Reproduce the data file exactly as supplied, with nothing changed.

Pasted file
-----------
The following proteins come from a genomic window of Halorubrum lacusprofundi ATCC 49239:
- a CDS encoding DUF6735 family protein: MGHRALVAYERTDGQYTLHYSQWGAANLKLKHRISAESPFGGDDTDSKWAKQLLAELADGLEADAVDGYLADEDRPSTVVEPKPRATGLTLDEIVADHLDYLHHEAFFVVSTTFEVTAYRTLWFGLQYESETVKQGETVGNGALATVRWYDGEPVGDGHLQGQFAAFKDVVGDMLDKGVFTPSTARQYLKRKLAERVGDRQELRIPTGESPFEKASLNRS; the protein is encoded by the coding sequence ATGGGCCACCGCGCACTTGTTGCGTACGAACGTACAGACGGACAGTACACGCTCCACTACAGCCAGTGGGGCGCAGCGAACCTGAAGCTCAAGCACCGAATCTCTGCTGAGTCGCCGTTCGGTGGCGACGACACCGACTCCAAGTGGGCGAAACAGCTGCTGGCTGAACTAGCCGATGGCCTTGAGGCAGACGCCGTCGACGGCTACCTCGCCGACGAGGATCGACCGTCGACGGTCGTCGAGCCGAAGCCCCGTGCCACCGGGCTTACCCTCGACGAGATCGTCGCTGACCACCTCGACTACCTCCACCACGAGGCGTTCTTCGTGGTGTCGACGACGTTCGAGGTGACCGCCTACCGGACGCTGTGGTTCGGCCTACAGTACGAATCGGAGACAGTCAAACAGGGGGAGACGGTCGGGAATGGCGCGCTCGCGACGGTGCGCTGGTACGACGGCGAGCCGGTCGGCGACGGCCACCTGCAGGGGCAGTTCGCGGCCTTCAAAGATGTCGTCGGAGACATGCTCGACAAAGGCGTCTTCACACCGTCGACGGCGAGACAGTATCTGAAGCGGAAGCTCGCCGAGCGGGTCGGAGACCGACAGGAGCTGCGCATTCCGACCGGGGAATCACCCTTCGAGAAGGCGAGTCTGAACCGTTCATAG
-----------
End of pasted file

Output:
The following proteins come from a genomic window of Halorubrum lacusprofundi ATCC 49239:
- a CDS encoding DUF6735 family protein: MGHRALVAYERTDGQYTLHYSQWGAANLKLKHRISAESPFGGDDTDSKWAKQLLAELADGLEADAVDGYLADEDRPSTVVEPKPRATGLTLDEIVADHLDYLHHEAFFVVSTTFEVTAYRTLWFGLQYESETVKQGETVGNGALATVRWYDGEPVGDGHLQGQFAAFKDVVGDMLDKGVFTPSTARQYLKRKLAERVGDRQELRIPTGESPFEKASLNRS; the protein is encoded by the coding sequence ATGGGCCACCGCGCACTTGTTGCGTACGAACGTACAGACGGACAGTACACGCTCCACTACAGCCAGTGGGGCGCAGCGAACCTGAAGCTCAAGCACCGAATCTCTGCTGAGTCGCCGTTCGGTGGCGACGACACCGACTCCAAGTGGGCGAAACAGCTGCTGGCTGAACTAGCCGATGGCCTTGAGGCAGACGCCGTCGACGGCTACCTCGCCGACGAGGATCGACCGTCGACGGTCGTCGAGCCGAAGCCCCGTGCCACCGGGCTTACCCTCGACGAGATCGTCGCTGACCACCTCGACTACCTCCACCACGAGGCGTTCTTCGTGGTGTCGACGACGTTCGAGGTGACCGCCTACCGGACGCTGTGGTTCGGCCTACAGTACGAATCGGAGACAGTCAAACAGGGGGAGACGGTCGGGAATGGCGCGCTCGCGACGGTGCGCTGGTACGACGGCGAGCCGGTCGGCGACGGCCACCTGCAGGGGCAGTTCGCGGCCTTCAAAGATGTCGTCGGAGACATGCTCGACAAAGGCGTCTTCACACCGTCGACGGCGAGACAGTATCTGAAGCGGAAGCTCGCCGAGCGGGTCGGAGACCGACAGGAGCTGCGCATTCCGACCGGGGAATCACCCTTCGAGAAGGCGAGTCTGAACCGTTCATAG